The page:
One Strategy for Writing a Research Statement
If you’re in the market for an academic job, chances are that you’ll have to submit a research statement of some sort. These critters offer you the chance to distill your life’s work and dreams into a short essay that can only hurt your chances of employment. Since you probably just finished your thesis where length is a virtue writing this statement can be daunting. While examples of research papers abound, there are relatively few research statements on the web. None of those were peer reviewed. Most of them were written by fresh Ph.D.s who found themselves in exactly your position.

To help you out, I’m going to describe a fairly specific structure to follow. This may or may not fit your situation, and it may not generalize beyond computer-related research. I developed the structure out of need by analyzing statements from people who (a) have jobs and (b) work in my general field. Recently IEEE Intelligent Systems ran the feature “AI’s 10 to Watch” where each person provided a 5 to 10 paragraph research statement suited for a relatively general audience. These vary in quality and message, but more importantly they have commonalities that one can distill.

The outline below fits my own work fairly well, and it may cover your case too. If not, then you may find a better model in one of the other narratives based on the degree of impact and novelty of your own research. Additionally, you can read the previous installment from 2006.

The Outline

Define your general problem area. If it’s a well-known area, like natural language processing or machine learning, then identify what you think is the primary question and its merit—that is, take a stance. If it’s a new research domain, motivate it. If it’s really new, see the first 3 paragraphs of Levin’s statement from the IEEE article.

  • Narrow your focus to a particular aspect of the domain (e.g., scope-limited natural language processing, path planning in unknown places, role of social networks for semantic web), state your own motivation for doing so, and note the limitations. You can also describe Big Problem + Challenge + Approach at a high level. The details of this paragraph depend on how familiar your problem is. Think in terms of a subtask, but not the solution. For example, this paragraph might talk about “transfer learning as a problem in machine learning” but it would not talk about “analogy for transfer learning”, which comes next.
  • Announce your secret weapon. What do you have that others don’t? Why can you address the challenge above when others have failed or even overlooked it? This could/should be some technology that you built. Don’t be too technical here, because nobody cares if you used Markov-Chain Monte Carlo, Gibbs sampling, etc. If your research has already had an impact, mention it at the end of this paragraph (e.g., “Hundreds/Thousands/Millions of people/researchers use this all the time!”) Otherwise, mention how this tool helped you address the challenge from paragraph 2. The tone of this paragraph has to be just right. See the statements by Morency and Cimiano and compare those to Sudderth and Milch. Luis von Ahn has two “secret weapon” paragraphs, but his research statement differs from the others due to the practical focus and large impact of his work.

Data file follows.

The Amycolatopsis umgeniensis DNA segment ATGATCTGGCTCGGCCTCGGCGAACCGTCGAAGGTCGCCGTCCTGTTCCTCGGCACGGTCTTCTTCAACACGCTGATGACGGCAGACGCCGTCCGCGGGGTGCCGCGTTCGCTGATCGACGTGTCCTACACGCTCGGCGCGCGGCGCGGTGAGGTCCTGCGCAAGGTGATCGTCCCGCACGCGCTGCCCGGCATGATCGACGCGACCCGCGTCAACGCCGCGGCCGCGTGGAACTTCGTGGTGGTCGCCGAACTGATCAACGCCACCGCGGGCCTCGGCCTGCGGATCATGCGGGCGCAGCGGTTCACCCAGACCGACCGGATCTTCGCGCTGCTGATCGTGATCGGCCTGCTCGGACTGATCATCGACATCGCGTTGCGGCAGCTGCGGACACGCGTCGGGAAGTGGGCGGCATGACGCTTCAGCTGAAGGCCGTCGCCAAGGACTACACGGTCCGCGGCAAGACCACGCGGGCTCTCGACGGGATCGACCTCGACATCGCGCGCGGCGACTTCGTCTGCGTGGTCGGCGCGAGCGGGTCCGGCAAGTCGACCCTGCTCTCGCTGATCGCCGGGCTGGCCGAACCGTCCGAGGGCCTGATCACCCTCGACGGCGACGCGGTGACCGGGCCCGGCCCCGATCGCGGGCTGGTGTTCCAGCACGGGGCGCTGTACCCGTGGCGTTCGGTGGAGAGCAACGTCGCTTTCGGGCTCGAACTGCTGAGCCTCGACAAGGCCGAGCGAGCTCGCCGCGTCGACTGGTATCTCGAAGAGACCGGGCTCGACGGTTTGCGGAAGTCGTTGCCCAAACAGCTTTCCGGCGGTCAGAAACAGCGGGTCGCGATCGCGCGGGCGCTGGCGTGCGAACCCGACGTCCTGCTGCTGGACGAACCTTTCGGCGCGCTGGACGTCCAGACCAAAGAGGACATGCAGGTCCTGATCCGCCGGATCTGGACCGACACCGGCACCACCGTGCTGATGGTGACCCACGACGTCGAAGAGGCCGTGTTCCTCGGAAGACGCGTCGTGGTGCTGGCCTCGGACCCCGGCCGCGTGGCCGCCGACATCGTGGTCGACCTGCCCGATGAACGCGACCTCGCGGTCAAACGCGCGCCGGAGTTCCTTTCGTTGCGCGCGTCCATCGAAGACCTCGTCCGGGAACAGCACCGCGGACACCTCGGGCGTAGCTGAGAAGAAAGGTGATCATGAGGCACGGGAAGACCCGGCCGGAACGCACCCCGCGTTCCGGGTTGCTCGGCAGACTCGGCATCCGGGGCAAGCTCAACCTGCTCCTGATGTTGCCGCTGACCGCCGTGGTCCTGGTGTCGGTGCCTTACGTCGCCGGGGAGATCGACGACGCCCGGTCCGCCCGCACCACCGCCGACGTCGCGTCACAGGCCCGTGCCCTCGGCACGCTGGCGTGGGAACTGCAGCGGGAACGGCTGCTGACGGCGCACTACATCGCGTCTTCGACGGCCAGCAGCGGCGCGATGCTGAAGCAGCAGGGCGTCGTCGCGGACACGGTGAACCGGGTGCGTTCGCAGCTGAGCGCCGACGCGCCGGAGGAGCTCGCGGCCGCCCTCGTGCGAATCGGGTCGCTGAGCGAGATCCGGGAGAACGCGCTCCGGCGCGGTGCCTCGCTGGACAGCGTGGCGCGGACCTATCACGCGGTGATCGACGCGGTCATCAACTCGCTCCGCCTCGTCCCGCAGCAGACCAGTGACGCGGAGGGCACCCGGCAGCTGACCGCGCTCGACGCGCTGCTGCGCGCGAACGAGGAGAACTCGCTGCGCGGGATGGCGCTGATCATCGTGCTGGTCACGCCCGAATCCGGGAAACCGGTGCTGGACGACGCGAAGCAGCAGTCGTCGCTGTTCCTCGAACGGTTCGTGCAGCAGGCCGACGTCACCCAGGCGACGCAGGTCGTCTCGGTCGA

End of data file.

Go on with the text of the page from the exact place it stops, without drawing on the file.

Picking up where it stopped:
• State your current focus. What’s the big unaddressed problem? Why hasn’t it been addressed? (Hopefully because your technology wasn’t around.) How will you address this problem? This should be particularly passionate, and it can help to include a bigger or more general long term goal.
  • End on a strong note. This paragraph (or the last one for longer statements) was the most variable in the examples. Sudderth’s statement paints a rich vision of the future. Other statements cover the “big question” in paragraph 4. In that case, the last paragraph reflects “my approach” and ends with a sentence that claims an expansive general impact or that broadens the focus to the level of the first paragraph. Do not end with “My domain is great/relevant!” Consider Mika’s last paragraph as a positive example.

Overall, I think that 5 paragraphs is sufficient for a starting point. You can always add more “Big Problem + Challenge + Approach” paragraphs if you’ve done two or more great things, but brevity is of great value. If the statement’s only one page, people may actually read it.

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Remove a folder recursively in Ubuntu

Often we need to remove any special folder or file recursively from a folder in Ubuntu/Linux, you just need to switch your terminal to folder and invoke the following command

find -name "\FOLDER_NAME or File_Name" -exec rm -rf {} \;

Lets say we need to search and remove all .”svn” folders from /home/waheed/mysvn, I will do the following steps:

    • Launch terminal (Type ALT-F2 gnome-terminal or click it from menu)
    • Switch the directory (cd /home/waheed/mysvn)
    • Type and enter the command:
find -name "\.svn" -exec rm -rf {} \;